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Direct Digitasation of Decorated Architechtural Surfaces

TitleDirect Digitasation of Decorated Architechtural Surfaces
Publication TypeConference Paper
Year of Publication2003
AuthorsFindlater, K., MacDonald L., Giani A., Schick B., & Beckeett N.
Secondary TitleInternational Cultural Heritage Informatics Meeting: Proceedings from ichim03
PublisherArchives & Museum Informatics
Place PublishedÉcole du Louvre, Paris, France
EditorPerrot,(d. 2007), X.
Keywordsichim, ichim03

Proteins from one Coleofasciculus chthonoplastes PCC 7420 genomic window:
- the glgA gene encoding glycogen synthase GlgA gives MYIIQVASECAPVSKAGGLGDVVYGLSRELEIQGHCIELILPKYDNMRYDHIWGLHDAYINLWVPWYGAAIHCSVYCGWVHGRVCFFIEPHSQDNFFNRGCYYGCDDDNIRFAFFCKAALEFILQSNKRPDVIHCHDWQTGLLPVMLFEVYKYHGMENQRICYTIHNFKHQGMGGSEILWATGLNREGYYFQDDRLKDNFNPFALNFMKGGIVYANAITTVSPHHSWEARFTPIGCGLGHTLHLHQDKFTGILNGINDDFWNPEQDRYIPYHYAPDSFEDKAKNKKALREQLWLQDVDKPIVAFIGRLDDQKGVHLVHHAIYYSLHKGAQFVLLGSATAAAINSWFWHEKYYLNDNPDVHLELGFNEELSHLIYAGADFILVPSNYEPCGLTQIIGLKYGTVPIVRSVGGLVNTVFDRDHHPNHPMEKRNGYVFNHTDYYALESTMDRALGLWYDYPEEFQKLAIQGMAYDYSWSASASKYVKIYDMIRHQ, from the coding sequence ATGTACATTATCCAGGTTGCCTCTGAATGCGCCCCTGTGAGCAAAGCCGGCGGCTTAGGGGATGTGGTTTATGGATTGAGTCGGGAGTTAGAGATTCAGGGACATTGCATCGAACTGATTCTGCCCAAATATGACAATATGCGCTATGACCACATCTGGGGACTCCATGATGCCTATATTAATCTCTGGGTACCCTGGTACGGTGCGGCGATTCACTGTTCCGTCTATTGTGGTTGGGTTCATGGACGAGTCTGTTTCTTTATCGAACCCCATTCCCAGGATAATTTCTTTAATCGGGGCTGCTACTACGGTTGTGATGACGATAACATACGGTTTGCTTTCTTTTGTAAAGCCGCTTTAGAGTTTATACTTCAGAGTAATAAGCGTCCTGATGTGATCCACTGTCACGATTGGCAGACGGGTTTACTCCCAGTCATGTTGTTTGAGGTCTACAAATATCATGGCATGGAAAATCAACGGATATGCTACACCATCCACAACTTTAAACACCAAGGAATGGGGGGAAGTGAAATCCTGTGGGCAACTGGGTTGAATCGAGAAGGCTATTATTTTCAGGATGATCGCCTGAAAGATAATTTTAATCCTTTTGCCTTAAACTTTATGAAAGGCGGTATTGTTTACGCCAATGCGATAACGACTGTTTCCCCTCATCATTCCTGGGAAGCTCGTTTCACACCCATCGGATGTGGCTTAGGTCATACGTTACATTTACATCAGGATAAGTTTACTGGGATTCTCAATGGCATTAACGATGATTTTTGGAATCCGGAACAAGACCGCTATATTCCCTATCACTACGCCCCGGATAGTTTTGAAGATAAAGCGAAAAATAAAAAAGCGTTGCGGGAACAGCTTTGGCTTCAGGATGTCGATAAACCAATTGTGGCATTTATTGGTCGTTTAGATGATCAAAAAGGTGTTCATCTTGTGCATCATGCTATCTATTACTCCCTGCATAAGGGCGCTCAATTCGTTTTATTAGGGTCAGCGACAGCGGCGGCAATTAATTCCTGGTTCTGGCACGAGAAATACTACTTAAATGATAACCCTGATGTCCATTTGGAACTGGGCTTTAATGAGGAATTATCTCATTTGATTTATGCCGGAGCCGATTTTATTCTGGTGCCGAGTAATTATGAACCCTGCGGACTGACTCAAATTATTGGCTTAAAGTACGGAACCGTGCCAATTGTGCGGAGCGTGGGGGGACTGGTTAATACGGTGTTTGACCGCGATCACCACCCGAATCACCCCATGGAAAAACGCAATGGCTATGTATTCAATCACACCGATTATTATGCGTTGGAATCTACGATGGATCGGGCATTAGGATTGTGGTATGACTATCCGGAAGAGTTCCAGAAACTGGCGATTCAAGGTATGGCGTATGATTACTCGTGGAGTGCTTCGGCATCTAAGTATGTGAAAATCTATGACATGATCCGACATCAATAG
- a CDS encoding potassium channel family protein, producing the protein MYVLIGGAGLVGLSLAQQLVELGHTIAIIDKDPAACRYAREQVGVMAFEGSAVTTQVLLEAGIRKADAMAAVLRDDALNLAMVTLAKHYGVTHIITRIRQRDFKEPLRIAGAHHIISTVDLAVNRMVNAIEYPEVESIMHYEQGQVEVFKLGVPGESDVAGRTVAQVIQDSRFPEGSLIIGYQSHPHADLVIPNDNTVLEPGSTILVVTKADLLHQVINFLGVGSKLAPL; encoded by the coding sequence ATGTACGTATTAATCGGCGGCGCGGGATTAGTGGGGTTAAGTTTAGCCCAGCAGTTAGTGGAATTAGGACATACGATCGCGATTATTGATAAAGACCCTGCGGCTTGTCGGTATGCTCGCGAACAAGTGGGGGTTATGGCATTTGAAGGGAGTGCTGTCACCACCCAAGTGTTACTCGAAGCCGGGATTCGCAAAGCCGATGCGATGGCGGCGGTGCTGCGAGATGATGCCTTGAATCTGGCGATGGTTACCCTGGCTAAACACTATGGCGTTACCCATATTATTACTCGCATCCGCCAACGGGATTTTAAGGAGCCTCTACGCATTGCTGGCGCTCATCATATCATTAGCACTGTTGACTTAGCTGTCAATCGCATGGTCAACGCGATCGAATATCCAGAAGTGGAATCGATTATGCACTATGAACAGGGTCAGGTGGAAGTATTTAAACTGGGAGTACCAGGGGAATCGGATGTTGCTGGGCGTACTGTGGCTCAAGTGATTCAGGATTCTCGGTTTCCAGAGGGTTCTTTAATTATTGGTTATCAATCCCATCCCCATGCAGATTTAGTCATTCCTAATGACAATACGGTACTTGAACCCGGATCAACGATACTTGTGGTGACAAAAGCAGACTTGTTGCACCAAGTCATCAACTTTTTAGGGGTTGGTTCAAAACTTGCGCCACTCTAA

The European project IST-2000-28008 ‘Veridical Imaging of Transmissive and Reflective Artefacts’ (VITRA) commenced in March 2002. It aims to facilitate the capture of high-resolution digital images of decorated surfaces in historical buildings. The principal objective is to design and develop a robotic carrier for a digital camera for remote acquisition of colorimetric images. Image processing algorithms are being developed for registration and correction of multiple adjacent images, channelling the stitched results to an image database for storage/retrieval adapted to the needs of users. Techniques will be explored for the interactive three-dimensional visualisation of the decorative images in augmented-reality settings. The consortium includes two user organisations, English Heritage (UK) and the Bayerisches Landesamt für Denkmalpflege (Germany), who are both extensively involved to establish imaging requirements for decorative surfaces in heritage building, and to demonstrate system operation at several sites of historical importance in the two countries. In the UK, St. Mary’s Church at Studley Royal, a Victorian church near Fountains Abbey in North Yorkshire and a UNESCO World Heritage Site, has been chosen for its wide variety of media (exquisite stained glass, wall paintings and encaustic tile pavement), while at Peterborough Cathedral the painted nave ceiling will be surveyed and recorded. In Bavaria, Walhalla (“home of the Gods”) has been chosen for conservation of its unique coffered metal ceiling, while Regensburg Cathedral has been selected for analysis of weathering damage to its exterior stonework and its famous stained glass windows. A key aspect of the project will be the development of a suitable robotic carrier to lift a digital camera (actually a digital back on a medium-format studio camera) with illumination to an operating height of up to 15 metres above floor level. This will replace conventional photographic platforms such as scaffolding and ‘cherry pickers’, and is very attractive for survey purposes because it will be transportable and operable by a two-man team, and quick to put up and take down. It will be possible to position the camera repeatedly to an accuracy of 1 mm, using laser positioning devices, with three degrees of freedom on top of the robotic mast, including 360° horizontal rotational movements for the capture of full panoramic images. The German partner Jenoptik is adapting a CCD array of size 4Kx4K pixels for use with Balcar flash illumination in a single-shot image capture mode, fixed to a new Rollei 6008AF auto-focus camera body with Schneider and Carl Zeiss lenses. This paper will describe the VITRA robot in production including the camera and lighting platform together with the proposed lighting geometries. It will also refer to the issues of planning on-site photography, positioning of camera and illumination relative to the surface, control of the robotic apparatus, use of calibration charts, processing and database storage of images, and evaluation of the results. The image acquisition software chain and image processing applications including stitching and mosaicing techniques will be described in relation to the image capture of decorated architectural surfaces including stained glass windows.